LINGUIST List 2.736

Thu 31 Oct 1991

Qs: Think/believe, Language acquisition

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  1. Nancy L. Dray, Address query
  2. , think, believe
  3. , E-mail address query
  4. , E-mail address query

Message 1: Address query

Date: Wed, 30 Oct 91 16:35:02 CST
From: Nancy L. Dray <draysapir.uchicago.edu>
Subject: Address query
Does anyone have a current address ("snail mail"--I don't think she's
on e-mail) for Mary Ellen Ryder? I believe she's at Boise State
University in Boise, Idaho, but I can't seem to locate her address.
Thanks very much.
NLD
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Message 2: think, believe

Date: Wed, 30 Oct 91 18:47:36 MST
From: <jbarndenNMSU.Edu>
Subject: think, believe
In an AI project, I've recently started to consider
(a) The differences between usage/meaning of the verbs ``think'' and
 ``believe''.
(b) The fact that ``think'' is often used as if it were speech verb, as in
 John thought, ``Mary must have taken the car''.
(c) The fact that the examples like the following are common:
 I must be more careful next time, John thought
 where there are no quotation marks but their use would be appropriate.
(d) As a sort of dual of (b), the fact that speech verbs are often used
 (metaphorically??) to portray thought, as in
 I must be more careful next time, John said to himself.
(e) The fact that ``think'' in certain contexts can be used to portray speech
 (as well as thinking), as in
 I must be more careful next time, John thought aloud.
I'd be very grateful for any pointers to work on any of (a) to (e), and would of
course be glad to supply a listing of any pointers I receive. Pointers can be
to any sort of literature (linguistic, psychological, philosophical, ...).
Under (a) I'm particularly, but not exclusively, interested in ``think'' as
having a greater tendency to imply occurrent (active) thinking events as
opposed to stable/long-term/background mental states, and in ``think'' as
having a greater tendency to imply conscious as opposed to unconscious belief.
These tendencies are clearest in the past-tense, pseudo-speech usage as in (b).
Though neither a polyglot nor a machine-translation researcher, I'd be
interested in observations of similar phenomena, or lack of them, in other
languages (especially Spanish, French, German, Chinese or Japanese, with which
colleagues are familiar).
Incidentally, all the above examples are closely modelled on things I've seen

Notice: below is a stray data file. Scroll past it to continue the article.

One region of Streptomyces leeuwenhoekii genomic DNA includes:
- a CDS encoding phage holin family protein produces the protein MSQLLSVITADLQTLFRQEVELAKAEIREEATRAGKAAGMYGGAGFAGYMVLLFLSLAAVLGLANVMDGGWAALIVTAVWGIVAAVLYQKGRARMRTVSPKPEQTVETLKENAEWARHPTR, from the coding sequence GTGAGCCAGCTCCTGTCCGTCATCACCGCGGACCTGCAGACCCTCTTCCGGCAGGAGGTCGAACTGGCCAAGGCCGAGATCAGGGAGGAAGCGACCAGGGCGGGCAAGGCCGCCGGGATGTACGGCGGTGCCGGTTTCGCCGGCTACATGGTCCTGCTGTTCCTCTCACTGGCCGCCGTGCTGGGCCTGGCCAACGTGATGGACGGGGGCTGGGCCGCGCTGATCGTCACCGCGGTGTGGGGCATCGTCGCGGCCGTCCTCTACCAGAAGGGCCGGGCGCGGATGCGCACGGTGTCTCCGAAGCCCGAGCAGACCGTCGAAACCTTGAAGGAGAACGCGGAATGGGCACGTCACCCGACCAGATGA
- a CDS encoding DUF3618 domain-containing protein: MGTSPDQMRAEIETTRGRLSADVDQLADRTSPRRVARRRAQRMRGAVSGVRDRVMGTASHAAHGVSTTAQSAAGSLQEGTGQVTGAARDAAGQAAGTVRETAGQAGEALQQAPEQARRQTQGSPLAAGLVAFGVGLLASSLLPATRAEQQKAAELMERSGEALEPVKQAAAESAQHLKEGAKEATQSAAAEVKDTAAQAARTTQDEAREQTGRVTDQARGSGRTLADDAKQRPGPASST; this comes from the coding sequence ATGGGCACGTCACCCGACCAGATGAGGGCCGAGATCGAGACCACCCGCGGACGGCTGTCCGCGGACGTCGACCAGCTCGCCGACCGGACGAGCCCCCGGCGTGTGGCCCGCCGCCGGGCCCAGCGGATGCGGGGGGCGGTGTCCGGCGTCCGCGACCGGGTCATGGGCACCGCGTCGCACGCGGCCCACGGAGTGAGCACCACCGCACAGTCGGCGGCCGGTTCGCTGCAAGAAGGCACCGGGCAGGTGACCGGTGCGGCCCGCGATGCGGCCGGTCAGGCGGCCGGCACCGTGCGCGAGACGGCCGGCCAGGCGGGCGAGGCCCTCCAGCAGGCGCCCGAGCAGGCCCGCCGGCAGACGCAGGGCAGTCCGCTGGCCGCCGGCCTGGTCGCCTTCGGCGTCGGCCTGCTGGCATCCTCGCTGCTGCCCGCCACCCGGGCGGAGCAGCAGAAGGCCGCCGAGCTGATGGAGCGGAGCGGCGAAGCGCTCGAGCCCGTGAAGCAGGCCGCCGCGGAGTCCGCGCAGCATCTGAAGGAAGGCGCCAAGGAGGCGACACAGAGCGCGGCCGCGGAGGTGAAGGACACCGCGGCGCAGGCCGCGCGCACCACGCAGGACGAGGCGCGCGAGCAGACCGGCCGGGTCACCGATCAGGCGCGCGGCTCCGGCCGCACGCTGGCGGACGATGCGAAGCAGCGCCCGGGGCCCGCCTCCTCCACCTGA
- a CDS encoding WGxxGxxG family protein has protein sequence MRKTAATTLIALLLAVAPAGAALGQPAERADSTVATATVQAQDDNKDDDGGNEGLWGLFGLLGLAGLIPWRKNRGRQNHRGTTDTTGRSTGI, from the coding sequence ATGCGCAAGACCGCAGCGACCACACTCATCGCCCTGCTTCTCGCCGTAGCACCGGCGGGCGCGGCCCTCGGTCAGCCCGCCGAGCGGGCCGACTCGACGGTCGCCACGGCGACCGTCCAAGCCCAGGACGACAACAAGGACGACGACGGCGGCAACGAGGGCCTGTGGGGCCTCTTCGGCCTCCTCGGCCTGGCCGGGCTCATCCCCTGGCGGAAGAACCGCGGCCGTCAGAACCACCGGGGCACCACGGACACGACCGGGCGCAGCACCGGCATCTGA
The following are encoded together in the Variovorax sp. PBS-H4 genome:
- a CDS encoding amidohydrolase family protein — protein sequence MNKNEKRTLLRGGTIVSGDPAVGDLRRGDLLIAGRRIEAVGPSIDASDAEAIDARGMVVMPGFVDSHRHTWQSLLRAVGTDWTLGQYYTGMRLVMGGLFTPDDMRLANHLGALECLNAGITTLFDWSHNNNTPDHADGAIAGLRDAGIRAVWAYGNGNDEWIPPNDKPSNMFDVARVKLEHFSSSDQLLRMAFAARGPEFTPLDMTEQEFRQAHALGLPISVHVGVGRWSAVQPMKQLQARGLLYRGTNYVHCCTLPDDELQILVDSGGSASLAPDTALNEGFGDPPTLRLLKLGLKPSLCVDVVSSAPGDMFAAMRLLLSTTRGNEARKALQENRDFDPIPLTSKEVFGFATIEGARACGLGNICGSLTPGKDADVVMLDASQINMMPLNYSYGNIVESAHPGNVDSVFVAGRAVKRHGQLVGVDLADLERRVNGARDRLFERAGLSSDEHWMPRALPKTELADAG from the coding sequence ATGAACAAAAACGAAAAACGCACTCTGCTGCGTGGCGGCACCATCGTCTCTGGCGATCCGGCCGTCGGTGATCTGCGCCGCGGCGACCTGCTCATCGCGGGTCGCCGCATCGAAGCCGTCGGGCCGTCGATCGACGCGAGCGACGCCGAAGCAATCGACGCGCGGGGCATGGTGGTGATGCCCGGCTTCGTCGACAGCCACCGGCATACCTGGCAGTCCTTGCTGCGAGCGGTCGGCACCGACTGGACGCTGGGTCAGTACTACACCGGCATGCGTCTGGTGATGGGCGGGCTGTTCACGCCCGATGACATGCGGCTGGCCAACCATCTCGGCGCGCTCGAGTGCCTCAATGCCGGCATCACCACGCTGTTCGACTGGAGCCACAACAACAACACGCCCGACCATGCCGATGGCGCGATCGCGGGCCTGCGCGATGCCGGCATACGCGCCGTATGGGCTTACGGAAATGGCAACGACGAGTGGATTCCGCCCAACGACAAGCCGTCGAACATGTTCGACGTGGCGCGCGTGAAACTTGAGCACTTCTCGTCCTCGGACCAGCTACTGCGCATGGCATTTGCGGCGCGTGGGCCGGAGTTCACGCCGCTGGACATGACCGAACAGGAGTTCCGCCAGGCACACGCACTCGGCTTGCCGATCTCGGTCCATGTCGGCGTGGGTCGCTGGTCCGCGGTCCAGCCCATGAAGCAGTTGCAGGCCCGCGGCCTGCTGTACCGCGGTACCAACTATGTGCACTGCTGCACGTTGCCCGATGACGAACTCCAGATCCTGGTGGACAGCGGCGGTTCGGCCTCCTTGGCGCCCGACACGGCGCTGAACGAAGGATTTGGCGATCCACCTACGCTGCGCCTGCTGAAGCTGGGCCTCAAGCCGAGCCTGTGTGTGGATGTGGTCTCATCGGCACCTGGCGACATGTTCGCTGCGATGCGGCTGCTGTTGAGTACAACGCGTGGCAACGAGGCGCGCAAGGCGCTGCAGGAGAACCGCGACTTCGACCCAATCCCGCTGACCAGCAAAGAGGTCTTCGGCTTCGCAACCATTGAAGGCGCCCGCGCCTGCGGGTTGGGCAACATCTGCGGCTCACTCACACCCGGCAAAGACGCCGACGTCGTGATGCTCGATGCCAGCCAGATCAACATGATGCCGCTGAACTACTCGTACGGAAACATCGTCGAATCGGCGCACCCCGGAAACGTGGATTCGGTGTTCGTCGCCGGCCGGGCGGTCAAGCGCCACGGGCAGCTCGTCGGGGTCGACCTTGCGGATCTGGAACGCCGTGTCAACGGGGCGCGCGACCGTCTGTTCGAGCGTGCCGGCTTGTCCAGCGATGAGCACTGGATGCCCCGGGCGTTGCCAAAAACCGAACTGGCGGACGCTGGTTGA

in perfectly mundane sources such as detective novels, children's books,
pulp magazines, etc.
-- John Barnden
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Message 3: E-mail address query

Date: Thu, 31 Oct 1991 10:04 EET
From: <>
Subject: E-mail address query
Does anyone know e-mail addresses for people working at the University of
Paris III (Sorbonne-Nouvelle)? (The answers, if any, can perhaps be sent
directly to me, rather than to this list.) Thanks in advance.
Juhani H{rm{
harmacc.helsinki.fi
HARMAFINUH.BITNET
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Message 4: E-mail address query

Date: 31 October 91, 13:00:53 MST
From: <ASLEM.at.ASUACADtamvm1.tamu.edu>
Subject: E-mail address query
Greetings and Happy Halloween!:,
I'm new to the list so excuse me, if I'm
a littles short on protocol. I've been reading the
mail that comes from the linguist list diligently and
find the discussion very intersting. I'm not a linguist
by training nor by any stretch of the word. I'm
however interested in the important role which language
plays in our lives and in our society as a whole.
I'm a graduate student in sociology and my main
interest is in cultural sociology. I have studied
minority cultures in the United States, especially
Chicano culture.
 My main interest in language is in its relationship
with culture. My undergraduate thesis was a study of Chicana/o
college students' ethnic identity. I studied the
use of the Spanish and English languages by the students
and tried to draw correlations between language use
ethnic identity, and political identity. The main
question was: How does Spanish language use or lack
of use relate to one's identity? How does speaking
Spanish affect one's outlook on their culture?
I believe that I have found some interesting
correlations and would like to gain better more
extensive knowledge about linguistics so that I can
understand these correlations better.
 I have read minimal amounts by sociolinguists and
have found this to be very helpful. My meager understanding
of some of Whorf's writings has also been a big help.
 I'm looking to gain a better understanding of
language acquistion and the different roles which men and
women (specificaly mothers and fathers) play in
teaching language to the following generation.
 I'm not sure if this is the correct forum for asking
for help in this area (if it isn't I'm sure I'll
be notified) but is there anyone who can lead me
to some studies concerning language acquistion
especially those which discuss language acquistion
in the Chicano culture? Can someone offer a short
bibliography? I also need something which will discuss
Whorf's ideas on the differences between languages,
especially concerning differences in realities
which people who speak different languages experience.
 This information is needed to strengthen some of
the claims I make in the thesis. I intend to use this
information to carve out a piece to present at a couple of
conferences.
 Your help would be greatly apreciated thanks.
Sincerely,
Louis McFarland
Department of Sociology
Arizona State University
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